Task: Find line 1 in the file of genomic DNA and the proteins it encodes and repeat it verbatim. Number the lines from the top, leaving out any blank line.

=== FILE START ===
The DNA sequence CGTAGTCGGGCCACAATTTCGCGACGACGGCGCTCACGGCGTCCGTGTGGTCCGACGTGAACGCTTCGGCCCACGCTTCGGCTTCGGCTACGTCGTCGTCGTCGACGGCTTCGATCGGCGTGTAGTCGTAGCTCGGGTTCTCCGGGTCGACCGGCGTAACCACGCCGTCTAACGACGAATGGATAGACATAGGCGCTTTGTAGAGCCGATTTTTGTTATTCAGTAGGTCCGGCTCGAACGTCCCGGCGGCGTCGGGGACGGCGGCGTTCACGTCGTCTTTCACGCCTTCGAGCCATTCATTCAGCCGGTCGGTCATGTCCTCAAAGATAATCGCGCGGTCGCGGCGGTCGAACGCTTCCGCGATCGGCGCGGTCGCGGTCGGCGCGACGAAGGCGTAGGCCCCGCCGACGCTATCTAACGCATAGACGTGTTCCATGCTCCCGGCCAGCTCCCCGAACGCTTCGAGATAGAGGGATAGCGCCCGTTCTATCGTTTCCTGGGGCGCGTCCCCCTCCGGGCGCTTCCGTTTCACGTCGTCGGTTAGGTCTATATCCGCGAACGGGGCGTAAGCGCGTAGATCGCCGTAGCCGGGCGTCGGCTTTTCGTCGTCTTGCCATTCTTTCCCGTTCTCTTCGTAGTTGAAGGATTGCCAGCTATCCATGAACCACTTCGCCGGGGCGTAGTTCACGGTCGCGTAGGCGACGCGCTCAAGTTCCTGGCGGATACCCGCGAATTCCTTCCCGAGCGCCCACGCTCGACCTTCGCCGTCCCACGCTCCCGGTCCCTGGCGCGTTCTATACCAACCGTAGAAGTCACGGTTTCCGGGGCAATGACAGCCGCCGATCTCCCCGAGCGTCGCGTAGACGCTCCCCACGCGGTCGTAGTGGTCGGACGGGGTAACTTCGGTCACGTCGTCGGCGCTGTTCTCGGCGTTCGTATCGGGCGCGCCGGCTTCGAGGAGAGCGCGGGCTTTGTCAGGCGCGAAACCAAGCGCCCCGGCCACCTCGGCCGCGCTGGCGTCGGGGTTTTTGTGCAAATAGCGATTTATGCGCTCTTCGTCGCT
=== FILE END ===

The DNA sequence CGTAGTCGGGCCACAATTTCGCGACGACGGCGCTCACGGCGTCCGTGTGGTCCGACGTGAACGCTTCGGCCCACGCTTCGGCTTCGGCTACGTCGTCGTCGTCGACGGCTTCGATCGGCGTGTAGTCGTAGCTCGGGTTCTCCGGGTCGACCGGCGTAACCACGCCGTCTAACGACGAATGGATAGACATAGGCGCTTTGTAGAGCCGATTTTTGTTATTCAGTAGGTCCGGCTCGAACGTCCCGGCGGCGTCGGGGACGGCGGCGTTCACGTCGTCTTTCACGCCTTCGAGCCATTCATTCAGCCGGTCGGTCATGTCCTCAAAGATAATCGCGCGGTCGCGGCGGTCGAACGCTTCCGCGATCGGCGCGGTCGCGGTCGGCGCGACGAAGGCGTAGGCCCCGCCGACGCTATCTAACGCATAGACGTGTTCCATGCTCCCGGCCAGCTCCCCGAACGCTTCGAGATAGAGGGATAGCGCCCGTTCTATCGTTTCCTGGGGCGCGTCCCCCTCCGGGCGCTTCCGTTTCACGTCGTCGGTTAGGTCTATATCCGCGAACGGGGCGTAAGCGCGTAGATCGCCGTAGCCGGGCGTCGGCTTTTCGTCGTCTTGCCATTCTTTCCCGTTCTCTTCGTAGTTGAAGGATTGCCAGCTATCCATGAACCACTTCGCCGGGGCGTAGTTCACGGTCGCGTAGGCGACGCGCTCAAGTTCCTGGCGGATACCCGCGAATTCCTTCCCGAGCGCCCACGCTCGACCTTCGCCGTCCCACGCTCCCGGTCCCTGGCGCGTTCTATACCAACCGTAGAAGTCACGGTTTCCGGGGCAATGACAGCCGCCGATCTCCCCGAGCGTCGCGTAGACGCTCCCCACGCGGTCGTAGTGGTCGGACGGGGTAACTTCGGTCACGTCGTCGGCGCTGTTCTCGGCGTTCGTATCGGGCGCGCCGGCTTCGAGGAGAGCGCGGGCTTTGTCAGGCGCGAAACCAAGCGCCCCGGCCACCTCGGCCGCGCTGGCGTCGGGGTTTTTGTGCAAATAGCGATTTATGCGCTCTTCGTCGCT